Defence firms claimed £61m of 'non-allowable' costs, says watchdog
Defence companies have claimed £61m of expenditure from the taxpayer that was "potentially" not allowed under contract rules, a watchdog has said.
The Single Source Regulations Office (SSRO) said it had challenged claims including one firm that charged the MoD £32,500 for a "charitable donation".
It said that contractors' conformity to contract regulations had been "poor".
But the MoD said it did not accept that it was failing to comply and said it did not recognise the SSRO's figures.
The regulator examined 34 "single source", or non-competitive, contracts - where the Ministry of Defence chooses to work exclusively with a company - and involving claims made from April 2015 to March 2016.
This type of contract is used in the defence industry when there is only one contractor able to deliver a certain piece of equipment, for example, or in the interest of national security.
The watchdog said in its "Interim Compliance Statement" that other "non-allowable" costs, such as charging to remedy faulty workmanship and bills for hotels and exhibitions, had been paid by the taxpayer.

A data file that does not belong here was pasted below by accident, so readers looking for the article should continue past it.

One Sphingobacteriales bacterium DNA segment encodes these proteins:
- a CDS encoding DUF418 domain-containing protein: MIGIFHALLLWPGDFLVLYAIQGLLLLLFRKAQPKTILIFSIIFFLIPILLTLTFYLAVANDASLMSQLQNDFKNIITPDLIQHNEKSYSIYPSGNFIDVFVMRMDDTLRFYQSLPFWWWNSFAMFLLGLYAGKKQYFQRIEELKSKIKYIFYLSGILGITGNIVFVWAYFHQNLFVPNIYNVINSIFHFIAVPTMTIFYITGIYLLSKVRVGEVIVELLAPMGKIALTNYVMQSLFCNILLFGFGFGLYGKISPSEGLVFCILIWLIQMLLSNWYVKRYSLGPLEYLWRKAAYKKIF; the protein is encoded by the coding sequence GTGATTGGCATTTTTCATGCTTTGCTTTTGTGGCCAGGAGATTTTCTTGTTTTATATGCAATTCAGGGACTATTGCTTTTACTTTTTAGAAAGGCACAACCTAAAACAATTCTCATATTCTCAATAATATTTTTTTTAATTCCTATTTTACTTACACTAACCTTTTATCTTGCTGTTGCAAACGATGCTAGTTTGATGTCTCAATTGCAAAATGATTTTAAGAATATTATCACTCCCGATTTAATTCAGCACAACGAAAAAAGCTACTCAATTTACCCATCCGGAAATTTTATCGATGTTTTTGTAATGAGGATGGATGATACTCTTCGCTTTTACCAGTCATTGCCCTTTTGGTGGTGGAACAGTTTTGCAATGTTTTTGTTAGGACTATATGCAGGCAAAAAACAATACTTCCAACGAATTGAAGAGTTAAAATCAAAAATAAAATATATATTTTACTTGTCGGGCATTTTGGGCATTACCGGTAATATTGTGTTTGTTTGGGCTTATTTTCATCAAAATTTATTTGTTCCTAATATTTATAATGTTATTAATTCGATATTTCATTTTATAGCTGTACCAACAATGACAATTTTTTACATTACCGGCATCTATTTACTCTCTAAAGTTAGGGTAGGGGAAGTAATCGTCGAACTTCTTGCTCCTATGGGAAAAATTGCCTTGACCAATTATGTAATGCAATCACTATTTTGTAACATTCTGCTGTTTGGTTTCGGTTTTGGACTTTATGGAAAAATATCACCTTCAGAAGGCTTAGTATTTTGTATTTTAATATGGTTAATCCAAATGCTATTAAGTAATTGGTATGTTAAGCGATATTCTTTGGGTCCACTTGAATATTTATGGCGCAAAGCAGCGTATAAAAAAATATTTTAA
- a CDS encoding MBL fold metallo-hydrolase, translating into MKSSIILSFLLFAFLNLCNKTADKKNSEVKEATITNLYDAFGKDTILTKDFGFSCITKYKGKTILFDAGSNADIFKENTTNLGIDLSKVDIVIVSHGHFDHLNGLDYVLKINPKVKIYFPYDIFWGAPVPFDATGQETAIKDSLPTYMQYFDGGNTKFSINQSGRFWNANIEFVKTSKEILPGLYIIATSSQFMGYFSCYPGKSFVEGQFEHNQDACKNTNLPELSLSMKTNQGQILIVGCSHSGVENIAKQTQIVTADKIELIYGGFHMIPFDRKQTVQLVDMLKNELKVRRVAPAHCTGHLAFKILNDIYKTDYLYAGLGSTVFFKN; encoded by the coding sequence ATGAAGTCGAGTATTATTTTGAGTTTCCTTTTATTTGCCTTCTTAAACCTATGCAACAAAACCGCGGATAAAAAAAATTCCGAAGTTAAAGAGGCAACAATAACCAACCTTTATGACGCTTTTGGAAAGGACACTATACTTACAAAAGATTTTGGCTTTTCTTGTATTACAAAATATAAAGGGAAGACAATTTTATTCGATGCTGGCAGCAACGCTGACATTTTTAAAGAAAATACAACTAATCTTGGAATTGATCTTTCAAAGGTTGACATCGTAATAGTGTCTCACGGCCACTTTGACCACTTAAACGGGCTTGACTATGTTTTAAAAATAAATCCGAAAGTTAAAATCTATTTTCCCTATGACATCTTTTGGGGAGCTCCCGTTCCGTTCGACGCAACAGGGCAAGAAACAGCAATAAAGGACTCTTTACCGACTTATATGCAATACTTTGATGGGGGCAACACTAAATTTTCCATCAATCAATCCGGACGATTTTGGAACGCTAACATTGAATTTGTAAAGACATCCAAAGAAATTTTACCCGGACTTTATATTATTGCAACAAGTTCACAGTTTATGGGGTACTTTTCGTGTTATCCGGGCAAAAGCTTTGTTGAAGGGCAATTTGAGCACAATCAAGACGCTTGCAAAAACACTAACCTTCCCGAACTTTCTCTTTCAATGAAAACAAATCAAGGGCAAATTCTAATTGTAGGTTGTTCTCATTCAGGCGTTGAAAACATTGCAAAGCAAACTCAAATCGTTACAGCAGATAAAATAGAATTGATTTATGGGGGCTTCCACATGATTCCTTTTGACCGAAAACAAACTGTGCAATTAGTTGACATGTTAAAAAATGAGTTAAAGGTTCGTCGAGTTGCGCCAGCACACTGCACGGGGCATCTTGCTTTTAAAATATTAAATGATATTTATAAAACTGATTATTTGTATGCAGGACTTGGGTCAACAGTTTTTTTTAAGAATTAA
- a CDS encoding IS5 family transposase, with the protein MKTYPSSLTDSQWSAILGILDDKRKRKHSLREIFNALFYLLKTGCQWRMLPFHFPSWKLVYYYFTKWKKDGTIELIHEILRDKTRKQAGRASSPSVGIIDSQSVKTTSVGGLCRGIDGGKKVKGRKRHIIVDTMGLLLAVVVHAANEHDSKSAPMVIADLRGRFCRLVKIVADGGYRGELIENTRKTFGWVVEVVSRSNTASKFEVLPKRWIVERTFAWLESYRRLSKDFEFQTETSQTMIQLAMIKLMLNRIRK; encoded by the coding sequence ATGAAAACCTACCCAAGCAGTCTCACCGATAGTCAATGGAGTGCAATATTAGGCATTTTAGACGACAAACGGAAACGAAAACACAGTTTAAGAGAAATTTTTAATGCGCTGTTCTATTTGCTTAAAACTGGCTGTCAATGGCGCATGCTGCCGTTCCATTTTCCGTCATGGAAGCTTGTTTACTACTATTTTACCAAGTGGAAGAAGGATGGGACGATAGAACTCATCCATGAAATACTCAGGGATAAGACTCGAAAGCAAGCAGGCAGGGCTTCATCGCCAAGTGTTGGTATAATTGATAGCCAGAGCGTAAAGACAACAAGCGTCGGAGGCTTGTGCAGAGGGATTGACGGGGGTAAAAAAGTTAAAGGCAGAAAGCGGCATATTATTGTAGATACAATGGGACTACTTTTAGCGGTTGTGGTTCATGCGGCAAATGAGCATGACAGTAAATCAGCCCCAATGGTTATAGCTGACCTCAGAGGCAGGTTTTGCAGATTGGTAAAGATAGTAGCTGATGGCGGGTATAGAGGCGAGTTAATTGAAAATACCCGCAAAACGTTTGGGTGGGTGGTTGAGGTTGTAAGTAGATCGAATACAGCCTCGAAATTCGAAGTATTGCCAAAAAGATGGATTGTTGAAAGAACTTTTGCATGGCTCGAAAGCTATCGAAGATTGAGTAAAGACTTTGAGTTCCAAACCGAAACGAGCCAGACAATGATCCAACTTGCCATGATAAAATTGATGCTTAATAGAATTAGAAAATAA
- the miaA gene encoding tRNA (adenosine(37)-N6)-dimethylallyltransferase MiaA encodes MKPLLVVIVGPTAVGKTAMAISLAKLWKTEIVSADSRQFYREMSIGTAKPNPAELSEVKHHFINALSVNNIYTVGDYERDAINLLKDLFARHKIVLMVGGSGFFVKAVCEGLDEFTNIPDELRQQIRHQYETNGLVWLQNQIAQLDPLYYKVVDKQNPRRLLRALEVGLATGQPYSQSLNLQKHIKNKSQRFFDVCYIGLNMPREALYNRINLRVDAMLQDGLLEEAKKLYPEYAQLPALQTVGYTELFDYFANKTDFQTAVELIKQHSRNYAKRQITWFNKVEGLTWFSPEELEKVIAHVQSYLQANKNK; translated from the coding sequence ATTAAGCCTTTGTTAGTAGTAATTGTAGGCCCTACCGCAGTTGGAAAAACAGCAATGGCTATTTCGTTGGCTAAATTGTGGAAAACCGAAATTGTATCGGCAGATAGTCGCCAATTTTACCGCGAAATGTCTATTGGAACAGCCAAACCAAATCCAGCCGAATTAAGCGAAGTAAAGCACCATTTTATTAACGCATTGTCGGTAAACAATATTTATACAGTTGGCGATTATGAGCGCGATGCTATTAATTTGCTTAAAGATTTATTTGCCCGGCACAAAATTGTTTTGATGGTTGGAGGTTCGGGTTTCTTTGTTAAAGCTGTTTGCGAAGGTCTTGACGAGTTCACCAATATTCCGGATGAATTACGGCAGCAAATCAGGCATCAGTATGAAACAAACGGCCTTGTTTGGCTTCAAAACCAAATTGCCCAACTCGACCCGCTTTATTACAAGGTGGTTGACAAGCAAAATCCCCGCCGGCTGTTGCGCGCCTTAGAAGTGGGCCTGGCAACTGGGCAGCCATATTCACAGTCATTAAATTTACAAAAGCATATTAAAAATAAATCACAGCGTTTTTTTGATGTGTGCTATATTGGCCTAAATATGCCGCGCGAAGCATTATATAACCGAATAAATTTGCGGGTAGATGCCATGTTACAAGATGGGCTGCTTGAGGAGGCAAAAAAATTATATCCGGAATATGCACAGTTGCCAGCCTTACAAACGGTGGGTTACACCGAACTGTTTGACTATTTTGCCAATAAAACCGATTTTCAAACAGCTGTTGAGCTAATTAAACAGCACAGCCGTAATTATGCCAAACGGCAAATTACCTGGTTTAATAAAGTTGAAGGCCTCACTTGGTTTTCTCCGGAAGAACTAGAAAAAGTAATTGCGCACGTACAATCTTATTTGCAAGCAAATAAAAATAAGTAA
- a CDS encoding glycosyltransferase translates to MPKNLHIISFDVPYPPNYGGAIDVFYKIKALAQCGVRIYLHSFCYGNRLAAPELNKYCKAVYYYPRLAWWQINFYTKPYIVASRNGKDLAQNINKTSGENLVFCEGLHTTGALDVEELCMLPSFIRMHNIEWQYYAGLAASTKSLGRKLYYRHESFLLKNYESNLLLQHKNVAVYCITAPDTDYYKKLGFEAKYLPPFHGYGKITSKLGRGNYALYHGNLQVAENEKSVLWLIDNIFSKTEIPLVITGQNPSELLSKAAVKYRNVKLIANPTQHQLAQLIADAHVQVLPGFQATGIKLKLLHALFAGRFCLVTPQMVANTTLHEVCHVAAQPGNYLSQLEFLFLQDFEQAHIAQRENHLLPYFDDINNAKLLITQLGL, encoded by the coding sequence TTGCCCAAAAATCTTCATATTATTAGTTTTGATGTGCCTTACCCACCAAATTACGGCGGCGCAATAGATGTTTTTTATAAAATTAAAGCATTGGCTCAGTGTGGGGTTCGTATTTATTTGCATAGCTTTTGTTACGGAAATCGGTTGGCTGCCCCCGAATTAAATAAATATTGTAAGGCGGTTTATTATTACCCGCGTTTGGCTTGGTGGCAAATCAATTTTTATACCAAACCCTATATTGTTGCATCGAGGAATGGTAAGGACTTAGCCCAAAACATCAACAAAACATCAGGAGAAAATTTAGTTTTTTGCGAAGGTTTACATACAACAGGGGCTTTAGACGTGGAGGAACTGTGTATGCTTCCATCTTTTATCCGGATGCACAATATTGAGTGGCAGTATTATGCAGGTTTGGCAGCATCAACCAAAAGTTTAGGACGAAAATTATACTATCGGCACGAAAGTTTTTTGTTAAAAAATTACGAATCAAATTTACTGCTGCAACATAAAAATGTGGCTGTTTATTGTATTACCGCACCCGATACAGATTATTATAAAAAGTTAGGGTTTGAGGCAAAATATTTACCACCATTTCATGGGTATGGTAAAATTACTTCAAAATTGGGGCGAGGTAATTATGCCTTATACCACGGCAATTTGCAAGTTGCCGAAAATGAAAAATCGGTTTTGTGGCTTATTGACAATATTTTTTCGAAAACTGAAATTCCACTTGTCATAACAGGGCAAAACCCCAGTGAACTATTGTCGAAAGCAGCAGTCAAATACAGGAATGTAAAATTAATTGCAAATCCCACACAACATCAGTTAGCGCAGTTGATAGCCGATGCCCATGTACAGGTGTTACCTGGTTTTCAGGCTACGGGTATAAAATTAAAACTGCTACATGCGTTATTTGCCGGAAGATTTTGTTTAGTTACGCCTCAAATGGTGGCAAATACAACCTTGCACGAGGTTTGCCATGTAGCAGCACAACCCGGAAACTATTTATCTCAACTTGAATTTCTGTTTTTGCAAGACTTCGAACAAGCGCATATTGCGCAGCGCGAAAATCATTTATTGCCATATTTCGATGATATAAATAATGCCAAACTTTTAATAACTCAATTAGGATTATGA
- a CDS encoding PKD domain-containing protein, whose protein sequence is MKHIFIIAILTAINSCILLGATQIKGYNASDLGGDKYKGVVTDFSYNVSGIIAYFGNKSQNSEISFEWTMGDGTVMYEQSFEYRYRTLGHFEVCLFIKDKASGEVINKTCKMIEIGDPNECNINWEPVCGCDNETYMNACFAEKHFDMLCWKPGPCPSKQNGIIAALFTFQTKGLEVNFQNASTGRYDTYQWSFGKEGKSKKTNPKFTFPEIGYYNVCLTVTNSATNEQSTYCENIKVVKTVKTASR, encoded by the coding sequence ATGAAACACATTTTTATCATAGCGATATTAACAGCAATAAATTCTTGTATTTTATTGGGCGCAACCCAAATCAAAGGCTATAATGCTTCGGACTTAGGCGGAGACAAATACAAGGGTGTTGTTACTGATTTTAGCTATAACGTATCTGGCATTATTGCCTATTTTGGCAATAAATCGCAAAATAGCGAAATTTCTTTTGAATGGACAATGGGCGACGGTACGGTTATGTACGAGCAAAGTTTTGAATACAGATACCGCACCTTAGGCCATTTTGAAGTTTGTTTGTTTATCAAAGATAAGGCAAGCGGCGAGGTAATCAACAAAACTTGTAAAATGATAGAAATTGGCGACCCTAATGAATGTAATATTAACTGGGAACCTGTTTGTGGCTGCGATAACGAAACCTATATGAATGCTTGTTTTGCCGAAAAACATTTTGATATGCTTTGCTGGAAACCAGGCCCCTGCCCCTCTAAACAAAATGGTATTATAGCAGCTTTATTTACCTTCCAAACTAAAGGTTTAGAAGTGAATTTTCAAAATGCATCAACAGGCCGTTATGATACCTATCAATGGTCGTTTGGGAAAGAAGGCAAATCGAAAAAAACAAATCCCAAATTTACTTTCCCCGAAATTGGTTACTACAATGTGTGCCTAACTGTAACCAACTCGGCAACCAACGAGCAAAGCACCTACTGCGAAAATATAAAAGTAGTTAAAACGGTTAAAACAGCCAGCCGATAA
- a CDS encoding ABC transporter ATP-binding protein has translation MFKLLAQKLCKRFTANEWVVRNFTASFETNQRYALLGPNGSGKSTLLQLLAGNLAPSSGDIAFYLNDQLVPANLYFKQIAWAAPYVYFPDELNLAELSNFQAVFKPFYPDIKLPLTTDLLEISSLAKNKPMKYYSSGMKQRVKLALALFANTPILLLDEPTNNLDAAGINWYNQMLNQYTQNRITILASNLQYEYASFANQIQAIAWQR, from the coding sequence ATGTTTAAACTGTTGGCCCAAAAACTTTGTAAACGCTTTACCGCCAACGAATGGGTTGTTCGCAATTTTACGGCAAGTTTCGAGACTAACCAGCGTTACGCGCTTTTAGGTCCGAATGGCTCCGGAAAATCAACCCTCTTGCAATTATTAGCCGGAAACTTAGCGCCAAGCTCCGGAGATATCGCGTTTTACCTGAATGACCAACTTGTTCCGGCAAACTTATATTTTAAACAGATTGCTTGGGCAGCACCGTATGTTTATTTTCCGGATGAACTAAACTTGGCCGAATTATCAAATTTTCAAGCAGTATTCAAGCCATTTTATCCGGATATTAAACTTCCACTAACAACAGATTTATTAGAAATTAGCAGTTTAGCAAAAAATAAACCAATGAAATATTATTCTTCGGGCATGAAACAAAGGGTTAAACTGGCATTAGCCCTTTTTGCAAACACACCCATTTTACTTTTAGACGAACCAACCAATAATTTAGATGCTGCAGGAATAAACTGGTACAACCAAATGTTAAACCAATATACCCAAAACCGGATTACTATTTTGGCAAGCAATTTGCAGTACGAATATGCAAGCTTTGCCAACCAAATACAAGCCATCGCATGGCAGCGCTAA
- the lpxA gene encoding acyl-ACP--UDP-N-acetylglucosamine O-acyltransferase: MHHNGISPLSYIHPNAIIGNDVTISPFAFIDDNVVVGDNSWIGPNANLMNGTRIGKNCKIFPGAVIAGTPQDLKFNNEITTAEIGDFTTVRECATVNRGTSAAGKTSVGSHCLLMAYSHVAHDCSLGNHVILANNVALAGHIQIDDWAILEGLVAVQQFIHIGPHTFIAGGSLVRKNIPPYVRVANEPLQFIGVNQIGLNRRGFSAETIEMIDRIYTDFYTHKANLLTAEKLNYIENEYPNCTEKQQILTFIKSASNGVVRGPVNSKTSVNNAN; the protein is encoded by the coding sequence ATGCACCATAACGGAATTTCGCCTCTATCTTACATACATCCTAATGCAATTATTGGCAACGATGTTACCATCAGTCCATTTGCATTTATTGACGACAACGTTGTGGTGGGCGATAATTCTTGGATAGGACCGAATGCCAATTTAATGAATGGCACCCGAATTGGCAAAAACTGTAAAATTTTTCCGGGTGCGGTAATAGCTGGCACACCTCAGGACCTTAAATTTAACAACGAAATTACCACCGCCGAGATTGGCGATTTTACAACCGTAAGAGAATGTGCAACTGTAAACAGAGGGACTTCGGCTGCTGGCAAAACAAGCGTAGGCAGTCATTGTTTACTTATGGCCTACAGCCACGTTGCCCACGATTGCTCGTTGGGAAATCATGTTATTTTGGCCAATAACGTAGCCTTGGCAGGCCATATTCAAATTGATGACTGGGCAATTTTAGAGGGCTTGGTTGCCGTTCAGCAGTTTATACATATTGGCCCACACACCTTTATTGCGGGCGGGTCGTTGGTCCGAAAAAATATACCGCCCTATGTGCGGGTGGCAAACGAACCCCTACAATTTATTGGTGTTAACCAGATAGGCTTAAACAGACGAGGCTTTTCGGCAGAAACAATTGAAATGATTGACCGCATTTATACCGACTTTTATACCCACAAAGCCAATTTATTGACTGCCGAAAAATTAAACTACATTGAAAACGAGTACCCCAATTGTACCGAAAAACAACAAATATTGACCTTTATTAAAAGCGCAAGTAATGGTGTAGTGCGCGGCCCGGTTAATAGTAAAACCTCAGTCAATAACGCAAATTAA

One contractor claimed £34,000 for "staff welfare", which included a Christmas party, and another billed £10,000 for "entertaining costs", it said.
The suppliers then gained profit on top of these amounts, the SSRO said.
Other examples of "questionable costs" found by the SSRO included:
- Sales and marketing costs
- Warranty costs
- Accommodation costs
- Charitable donations
SSRO chairman, Clive Tucker, said the "non-allowable" costs claimed by contractors could have been used to pay the salaries of more than 2,000 corporals and sergeants or pay for nearly 4,000 service personnel to buy a home through the Forces Help to Buy Scheme.
He said: "For too long single source defence procurement went without effective scrutiny, and this is precisely the sort of inappropriate expenditure that the Defence Reform Act was enacted to kill off.
"Through the single source regime we want to encourage improvements from both industry and the MoD resulting in better value for money for the taxpayer."
'Chance to improve'
The SSRO report said the quality of information submitted by contractors remained a "serious concern" with "incomplete calculations, facts and information".
This meant the SSRO was unable to determine if an item was legitimate, it said.
Mr Tucker said the interim statement gave the industry "a chance to improve performance" before a final report would be published in January and firms "failing to comply" were to be named.
He said contractors "have usually been willing to remove any non-allowable costs we identify".
An MoD spokeswoman said: "We want the best deal for taxpayers.
"That's precisely why we set the SSRO up and it's good to see it's doing its job.
"There are improvements we can make but we do not accept that the MoD is failing to comply with the regulations nor do we recognise many of the figures it cites."